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Lenalidomide/Rituximab Data Published as FDA Weighs Non-Hodgkin Lymphoma Approval

Jason M. Broderick @jasoncology
Published: Tuesday, Apr 09, 2019

John P. Leonard, MD

John P. Leonard, MD

The R2 regimen of lenalidomide (Revlimid) plus rituximab (Rituxan) significantly reduced the risk of disease progression or death compared with rituximab alone in patients with relapsed/refractory indolent non-Hodgkin lymphoma, according to results from the pivotal phase III AUGMENT trial, now published in the Journal of Clinical Oncology.

The study findings showed that at a median follow-up of 28.3 months, the median progression-free survival (PFS) per independent review was 39.4 months (95% CI, 22.9–not evaluable) with R2 versus 14.1 months (95% CI, 11.4-16.7) with rituximab alone, translating to a 54% reduction in the risk of disease progression or death (HR, 0.46; 95% CI, 0.34-0.62; P <.001).

By investigator assessment, the median PFS was 25.3 months (95% CI, 21.2–not evaluable) versus 14.3 months (95% CI, 12.4-17.7), respectively (HR, 0.51; 95% CI, 0.38-0.69; P <.001). Overall response rate (ORR) was also significantly improved with the combination. The ORR per independent review was 78% with R2 versus 53% with rituximab alone (P <.001). The 78% ORR rate in the R2 arm comprised a 34% complete response rate and a 44% partial response rate.

Based on these data, the FDA granted a priority review designation in February 2019 to a supplemental new drug application for use of R2 in this setting. Under the Prescription Drug User Fee Act, the FDA is scheduled to make a decision on the application by June 27, 2019.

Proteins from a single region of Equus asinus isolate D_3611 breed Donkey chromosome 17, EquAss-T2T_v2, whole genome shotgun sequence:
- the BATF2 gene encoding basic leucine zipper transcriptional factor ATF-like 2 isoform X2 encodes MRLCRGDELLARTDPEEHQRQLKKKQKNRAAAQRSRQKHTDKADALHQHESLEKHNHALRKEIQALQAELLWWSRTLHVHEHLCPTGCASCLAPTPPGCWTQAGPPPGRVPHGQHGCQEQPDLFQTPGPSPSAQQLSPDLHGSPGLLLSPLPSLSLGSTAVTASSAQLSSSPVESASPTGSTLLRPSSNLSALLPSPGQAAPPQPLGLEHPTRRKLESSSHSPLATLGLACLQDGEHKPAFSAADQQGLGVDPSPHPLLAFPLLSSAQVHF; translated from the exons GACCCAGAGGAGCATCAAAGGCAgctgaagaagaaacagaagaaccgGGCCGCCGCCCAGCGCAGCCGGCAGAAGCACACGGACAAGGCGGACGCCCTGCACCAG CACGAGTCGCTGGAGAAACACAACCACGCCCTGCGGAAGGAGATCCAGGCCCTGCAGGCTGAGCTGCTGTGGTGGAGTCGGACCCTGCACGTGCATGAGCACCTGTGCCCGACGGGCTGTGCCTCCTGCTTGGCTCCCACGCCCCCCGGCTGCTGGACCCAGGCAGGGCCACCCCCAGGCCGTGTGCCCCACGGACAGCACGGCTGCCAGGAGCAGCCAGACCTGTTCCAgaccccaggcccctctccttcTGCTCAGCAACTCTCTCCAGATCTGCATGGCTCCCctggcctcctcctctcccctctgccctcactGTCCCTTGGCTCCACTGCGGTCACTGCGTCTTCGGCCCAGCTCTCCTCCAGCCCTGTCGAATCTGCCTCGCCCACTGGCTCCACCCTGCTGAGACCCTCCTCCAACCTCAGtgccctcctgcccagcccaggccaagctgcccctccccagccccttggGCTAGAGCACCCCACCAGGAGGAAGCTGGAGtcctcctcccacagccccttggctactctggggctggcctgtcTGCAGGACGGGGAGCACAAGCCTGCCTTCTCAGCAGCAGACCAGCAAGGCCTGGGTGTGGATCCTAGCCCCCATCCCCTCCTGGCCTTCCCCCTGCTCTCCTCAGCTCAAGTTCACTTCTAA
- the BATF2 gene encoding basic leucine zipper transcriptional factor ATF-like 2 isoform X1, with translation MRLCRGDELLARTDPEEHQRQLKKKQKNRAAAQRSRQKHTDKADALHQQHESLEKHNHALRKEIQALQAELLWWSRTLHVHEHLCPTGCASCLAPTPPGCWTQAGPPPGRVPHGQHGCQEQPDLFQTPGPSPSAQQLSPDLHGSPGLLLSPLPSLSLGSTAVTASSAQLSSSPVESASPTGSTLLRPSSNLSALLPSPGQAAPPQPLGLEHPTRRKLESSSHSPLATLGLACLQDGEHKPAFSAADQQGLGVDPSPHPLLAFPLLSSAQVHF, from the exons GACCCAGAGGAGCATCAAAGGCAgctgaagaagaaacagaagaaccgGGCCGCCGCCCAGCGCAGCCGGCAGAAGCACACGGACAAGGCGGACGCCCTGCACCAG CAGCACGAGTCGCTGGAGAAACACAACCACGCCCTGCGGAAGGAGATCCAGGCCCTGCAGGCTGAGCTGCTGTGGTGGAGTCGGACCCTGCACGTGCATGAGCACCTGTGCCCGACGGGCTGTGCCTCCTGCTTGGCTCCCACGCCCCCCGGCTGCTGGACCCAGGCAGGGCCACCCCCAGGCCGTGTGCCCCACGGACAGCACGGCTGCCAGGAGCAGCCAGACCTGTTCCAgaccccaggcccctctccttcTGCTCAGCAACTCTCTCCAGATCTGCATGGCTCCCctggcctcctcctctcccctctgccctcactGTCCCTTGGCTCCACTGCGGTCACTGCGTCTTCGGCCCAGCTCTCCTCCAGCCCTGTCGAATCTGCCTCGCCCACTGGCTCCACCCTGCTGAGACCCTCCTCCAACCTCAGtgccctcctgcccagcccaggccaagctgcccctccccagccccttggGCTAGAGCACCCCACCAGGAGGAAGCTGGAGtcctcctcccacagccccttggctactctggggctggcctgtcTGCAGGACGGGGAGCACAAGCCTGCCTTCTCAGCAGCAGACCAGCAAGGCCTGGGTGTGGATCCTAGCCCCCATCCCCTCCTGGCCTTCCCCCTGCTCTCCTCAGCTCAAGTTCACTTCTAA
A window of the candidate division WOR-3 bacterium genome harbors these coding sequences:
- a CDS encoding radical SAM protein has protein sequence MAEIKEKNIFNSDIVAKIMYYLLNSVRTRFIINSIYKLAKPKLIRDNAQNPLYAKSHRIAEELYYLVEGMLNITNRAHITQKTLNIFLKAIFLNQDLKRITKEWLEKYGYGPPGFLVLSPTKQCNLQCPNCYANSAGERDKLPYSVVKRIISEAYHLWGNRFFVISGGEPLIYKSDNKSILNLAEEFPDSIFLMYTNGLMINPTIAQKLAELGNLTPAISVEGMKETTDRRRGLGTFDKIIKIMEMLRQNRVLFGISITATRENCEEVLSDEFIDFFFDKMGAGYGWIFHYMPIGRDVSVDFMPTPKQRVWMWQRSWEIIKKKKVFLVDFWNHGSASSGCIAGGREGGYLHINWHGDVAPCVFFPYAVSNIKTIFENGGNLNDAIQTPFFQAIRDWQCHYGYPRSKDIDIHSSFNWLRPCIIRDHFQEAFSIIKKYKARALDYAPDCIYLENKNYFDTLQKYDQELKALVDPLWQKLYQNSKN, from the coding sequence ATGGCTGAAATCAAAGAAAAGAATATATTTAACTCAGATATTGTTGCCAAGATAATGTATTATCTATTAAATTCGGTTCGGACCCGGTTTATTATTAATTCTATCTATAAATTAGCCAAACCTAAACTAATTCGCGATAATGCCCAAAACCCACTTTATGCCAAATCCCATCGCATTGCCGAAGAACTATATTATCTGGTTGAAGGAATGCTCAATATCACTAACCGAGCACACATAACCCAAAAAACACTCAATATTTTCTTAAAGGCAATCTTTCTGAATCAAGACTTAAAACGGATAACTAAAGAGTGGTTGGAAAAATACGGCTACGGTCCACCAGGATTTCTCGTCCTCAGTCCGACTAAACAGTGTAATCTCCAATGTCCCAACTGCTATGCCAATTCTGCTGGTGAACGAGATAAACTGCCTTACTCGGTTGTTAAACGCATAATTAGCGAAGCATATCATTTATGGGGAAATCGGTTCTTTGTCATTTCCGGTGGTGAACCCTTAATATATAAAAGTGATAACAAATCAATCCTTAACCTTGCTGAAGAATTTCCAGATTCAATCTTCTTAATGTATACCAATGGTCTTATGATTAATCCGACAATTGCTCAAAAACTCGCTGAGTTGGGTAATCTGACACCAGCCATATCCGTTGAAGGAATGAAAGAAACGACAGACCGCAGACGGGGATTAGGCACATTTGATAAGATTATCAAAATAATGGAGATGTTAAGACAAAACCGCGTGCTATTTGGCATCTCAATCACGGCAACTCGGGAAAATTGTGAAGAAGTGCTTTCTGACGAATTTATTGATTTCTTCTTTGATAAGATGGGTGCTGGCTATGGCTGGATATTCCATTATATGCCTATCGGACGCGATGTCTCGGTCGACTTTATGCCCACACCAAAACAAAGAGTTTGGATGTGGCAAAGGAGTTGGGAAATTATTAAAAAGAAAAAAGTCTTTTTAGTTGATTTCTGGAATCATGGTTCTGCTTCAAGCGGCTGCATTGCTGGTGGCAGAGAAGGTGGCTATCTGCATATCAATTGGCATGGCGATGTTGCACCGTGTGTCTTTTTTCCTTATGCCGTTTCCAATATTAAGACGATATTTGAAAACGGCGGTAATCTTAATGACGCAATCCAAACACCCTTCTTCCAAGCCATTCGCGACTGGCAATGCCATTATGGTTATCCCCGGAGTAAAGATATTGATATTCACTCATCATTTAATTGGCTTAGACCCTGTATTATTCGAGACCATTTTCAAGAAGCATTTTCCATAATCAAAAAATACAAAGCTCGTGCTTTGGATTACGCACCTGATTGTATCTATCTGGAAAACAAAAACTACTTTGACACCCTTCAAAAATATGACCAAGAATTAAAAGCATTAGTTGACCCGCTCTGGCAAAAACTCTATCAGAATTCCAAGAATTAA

“The magnitude of efficacy differences between the two treatments is clinically meaningful and suggests that lenalidomide plus rituximab should replace rituximab monotherapy as a standard of care for patients with relapsed or refractory indolent [non-Hodgkin lymphoma],” lead author John P. Leonard, MD, of Weill Cornell Medicine and New York Presbyterian Hospital, and coauthors wrote.

The double-blind, phase III AUGMENT trial included 358 patients with relapsed/refractory follicular lymphoma or marginal zone lymphoma (MZL) in need of treatment. Across the study, 295 patients had follicular lymphoma and 63 patients had MZL. Patient had to have received at least 1 prior chemotherapy, immunotherapy, or chemoimmunotherapy regimen, and could not be rituximab refractory.

Patients were randomized to rituximab at 375 mg/m2 on days 1, 8, 15, and 22 of cycle 1, and day 1 of cycles 2 through 5, plus either 20 mg of lenalidomide/daily on days 1 through 21 every 28 days for up to 12 cycles (n = 178) or placebo (n = 180).

Patient characteristics at baseline were well balanced overall between the 2 arms. About 60% of patients were aged ≥60 years. Over 70% of patients had advanced-stage disease at study entry. About 50% of patients had high tumor burden per the GELF criteria. Around 83% of patients in each arm had follicular lymphoma, with the remaining 17% having MZL.